Dear NP student who rotated through here back over the winter:
You probably don’t remember seeing this particular woman. I sent you in to do a well-woman exam on her; everything was completely normal. There was nothing particularly memorable about her, either clinically or personally. Just another nice lady coming through the office; just another physical.
You asked her a question, though: “How are things in the bedroom?” She was too shocked to answer you. Shocked that anyone would ask her the question; shocked that anyone would be interested; shocked that any kind of answer she could come up with would have anything to do with her life.
I saw her again today, many months later. She told me to thank you.
You see, she and her husband had been sleeping in separate bedrooms for years. She said theirs was more like a brother-sister relationship than husband-wife. She craved the intimacy and missed him terribly. After you had asked the question — that she was too shocked to answer — she’d gone home and mulled over her life. She’d finally worked up the nerve to say something to him. Turns out he was struggling with some issues of his own (cough*ED*cough). His urologist had also astutely recommended couples counseling, and, well, suffice it to say, things are turning around.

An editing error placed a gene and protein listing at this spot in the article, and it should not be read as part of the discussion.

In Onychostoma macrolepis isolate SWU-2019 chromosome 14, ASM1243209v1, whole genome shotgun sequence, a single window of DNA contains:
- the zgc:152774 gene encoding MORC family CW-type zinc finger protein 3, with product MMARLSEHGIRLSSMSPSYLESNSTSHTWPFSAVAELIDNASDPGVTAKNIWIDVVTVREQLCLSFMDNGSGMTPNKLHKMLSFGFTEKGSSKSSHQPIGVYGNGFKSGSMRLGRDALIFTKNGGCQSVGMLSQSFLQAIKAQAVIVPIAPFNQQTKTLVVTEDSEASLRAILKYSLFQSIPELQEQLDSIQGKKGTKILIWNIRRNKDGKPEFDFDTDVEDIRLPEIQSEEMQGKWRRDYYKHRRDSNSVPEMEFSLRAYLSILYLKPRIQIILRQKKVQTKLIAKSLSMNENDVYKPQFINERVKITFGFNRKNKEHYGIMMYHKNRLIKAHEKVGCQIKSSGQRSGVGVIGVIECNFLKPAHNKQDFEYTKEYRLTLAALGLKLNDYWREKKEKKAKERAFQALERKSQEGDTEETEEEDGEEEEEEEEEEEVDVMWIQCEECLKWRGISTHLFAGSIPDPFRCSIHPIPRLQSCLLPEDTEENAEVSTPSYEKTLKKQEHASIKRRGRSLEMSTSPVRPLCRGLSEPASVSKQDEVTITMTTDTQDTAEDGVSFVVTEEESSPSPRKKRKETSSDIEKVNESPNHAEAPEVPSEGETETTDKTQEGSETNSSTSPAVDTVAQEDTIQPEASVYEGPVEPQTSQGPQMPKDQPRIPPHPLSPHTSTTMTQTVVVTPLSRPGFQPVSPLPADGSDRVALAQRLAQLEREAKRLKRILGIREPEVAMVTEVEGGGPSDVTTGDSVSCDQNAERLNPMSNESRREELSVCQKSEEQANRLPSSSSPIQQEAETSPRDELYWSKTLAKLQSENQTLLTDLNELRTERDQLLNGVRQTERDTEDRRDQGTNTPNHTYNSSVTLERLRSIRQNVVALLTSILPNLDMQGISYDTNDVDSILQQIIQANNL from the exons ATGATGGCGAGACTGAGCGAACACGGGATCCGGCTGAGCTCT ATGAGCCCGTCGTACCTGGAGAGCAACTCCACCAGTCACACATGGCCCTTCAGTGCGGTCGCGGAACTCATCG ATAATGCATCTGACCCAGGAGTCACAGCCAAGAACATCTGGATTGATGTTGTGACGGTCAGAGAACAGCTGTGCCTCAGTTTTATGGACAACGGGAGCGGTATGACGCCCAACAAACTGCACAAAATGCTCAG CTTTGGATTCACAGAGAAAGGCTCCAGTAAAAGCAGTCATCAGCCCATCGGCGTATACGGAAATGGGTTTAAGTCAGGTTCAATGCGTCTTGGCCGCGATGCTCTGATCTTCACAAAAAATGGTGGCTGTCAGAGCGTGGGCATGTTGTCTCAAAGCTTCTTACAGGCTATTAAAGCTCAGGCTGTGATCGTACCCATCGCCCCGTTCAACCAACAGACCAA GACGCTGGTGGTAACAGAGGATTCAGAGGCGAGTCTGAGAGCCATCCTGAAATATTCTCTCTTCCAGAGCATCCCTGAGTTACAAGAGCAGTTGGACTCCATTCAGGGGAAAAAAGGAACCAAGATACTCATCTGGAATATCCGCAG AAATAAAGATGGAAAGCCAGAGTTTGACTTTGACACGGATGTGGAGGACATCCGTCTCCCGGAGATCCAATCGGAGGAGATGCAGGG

After however many decades of feeling swept along by life, at last she feels in control of her own relationship. And all because you asked her a question for which she never did give you an answer.
That’s a wonderful thing about primary care. Sometimes you don’t know how great an impact you’ve had on someone’s life for months — sometimes years — after seeing them. You never know when your caring, your insight, your boldness in asking a question gets a patient to thinking, even if they never actually give you an answer at the time.
So even though I’m pretty sure you don’t remember her, know that you made a huge difference in her life, and that she is grateful specifically to you.
Lucy Hornstein is a family physician who blogs at Musings of a Dinosaur, and is the author of Declarations of a Dinosaur: 10 Laws I’ve Learned as a Family Doctor.